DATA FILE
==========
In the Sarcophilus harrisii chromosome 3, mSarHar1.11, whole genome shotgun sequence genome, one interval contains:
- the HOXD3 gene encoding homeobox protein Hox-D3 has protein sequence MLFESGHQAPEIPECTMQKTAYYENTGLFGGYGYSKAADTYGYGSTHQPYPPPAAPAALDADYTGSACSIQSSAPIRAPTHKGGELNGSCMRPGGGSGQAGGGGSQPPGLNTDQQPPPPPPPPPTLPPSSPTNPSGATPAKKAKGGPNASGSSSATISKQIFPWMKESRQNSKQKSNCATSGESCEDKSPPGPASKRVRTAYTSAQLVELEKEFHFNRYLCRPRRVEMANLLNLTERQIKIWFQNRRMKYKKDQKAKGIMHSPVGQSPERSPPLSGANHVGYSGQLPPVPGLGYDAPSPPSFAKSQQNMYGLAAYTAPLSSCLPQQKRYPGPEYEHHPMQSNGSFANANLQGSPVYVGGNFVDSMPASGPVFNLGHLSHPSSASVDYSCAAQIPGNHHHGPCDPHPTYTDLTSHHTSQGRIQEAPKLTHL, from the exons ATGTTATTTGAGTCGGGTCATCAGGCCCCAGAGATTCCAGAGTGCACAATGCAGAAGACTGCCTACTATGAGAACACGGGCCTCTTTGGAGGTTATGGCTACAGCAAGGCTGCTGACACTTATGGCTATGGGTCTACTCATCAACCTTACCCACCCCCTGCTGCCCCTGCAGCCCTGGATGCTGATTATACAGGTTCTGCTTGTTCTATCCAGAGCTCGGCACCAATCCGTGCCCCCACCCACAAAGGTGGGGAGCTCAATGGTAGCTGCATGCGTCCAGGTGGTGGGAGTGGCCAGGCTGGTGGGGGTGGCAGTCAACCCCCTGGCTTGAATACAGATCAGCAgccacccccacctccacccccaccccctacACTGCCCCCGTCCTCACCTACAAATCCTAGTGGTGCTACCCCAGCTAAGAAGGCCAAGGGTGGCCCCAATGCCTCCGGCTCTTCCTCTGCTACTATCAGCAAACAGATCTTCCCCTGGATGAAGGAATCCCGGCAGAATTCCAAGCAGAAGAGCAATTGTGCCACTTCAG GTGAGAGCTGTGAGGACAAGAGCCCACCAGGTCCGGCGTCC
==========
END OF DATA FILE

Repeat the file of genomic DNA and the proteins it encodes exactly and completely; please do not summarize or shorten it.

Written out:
In the Sarcophilus harrisii chromosome 3, mSarHar1.11, whole genome shotgun sequence genome, one interval contains:
- the HOXD3 gene encoding homeobox protein Hox-D3 has protein sequence MLFESGHQAPEIPECTMQKTAYYENTGLFGGYGYSKAADTYGYGSTHQPYPPPAAPAALDADYTGSACSIQSSAPIRAPTHKGGELNGSCMRPGGGSGQAGGGGSQPPGLNTDQQPPPPPPPPPTLPPSSPTNPSGATPAKKAKGGPNASGSSSATISKQIFPWMKESRQNSKQKSNCATSGESCEDKSPPGPASKRVRTAYTSAQLVELEKEFHFNRYLCRPRRVEMANLLNLTERQIKIWFQNRRMKYKKDQKAKGIMHSPVGQSPERSPPLSGANHVGYSGQLPPVPGLGYDAPSPPSFAKSQQNMYGLAAYTAPLSSCLPQQKRYPGPEYEHHPMQSNGSFANANLQGSPVYVGGNFVDSMPASGPVFNLGHLSHPSSASVDYSCAAQIPGNHHHGPCDPHPTYTDLTSHHTSQGRIQEAPKLTHL, from the exons ATGTTATTTGAGTCGGGTCATCAGGCCCCAGAGATTCCAGAGTGCACAATGCAGAAGACTGCCTACTATGAGAACACGGGCCTCTTTGGAGGTTATGGCTACAGCAAGGCTGCTGACACTTATGGCTATGGGTCTACTCATCAACCTTACCCACCCCCTGCTGCCCCTGCAGCCCTGGATGCTGATTATACAGGTTCTGCTTGTTCTATCCAGAGCTCGGCACCAATCCGTGCCCCCACCCACAAAGGTGGGGAGCTCAATGGTAGCTGCATGCGTCCAGGTGGTGGGAGTGGCCAGGCTGGTGGGGGTGGCAGTCAACCCCCTGGCTTGAATACAGATCAGCAgccacccccacctccacccccaccccctacACTGCCCCCGTCCTCACCTACAAATCCTAGTGGTGCTACCCCAGCTAAGAAGGCCAAGGGTGGCCCCAATGCCTCCGGCTCTTCCTCTGCTACTATCAGCAAACAGATCTTCCCCTGGATGAAGGAATCCCGGCAGAATTCCAAGCAGAAGAGCAATTGTGCCACTTCAG GTGAGAGCTGTGAGGACAAGAGCCCACCAGGTCCGGCGTCC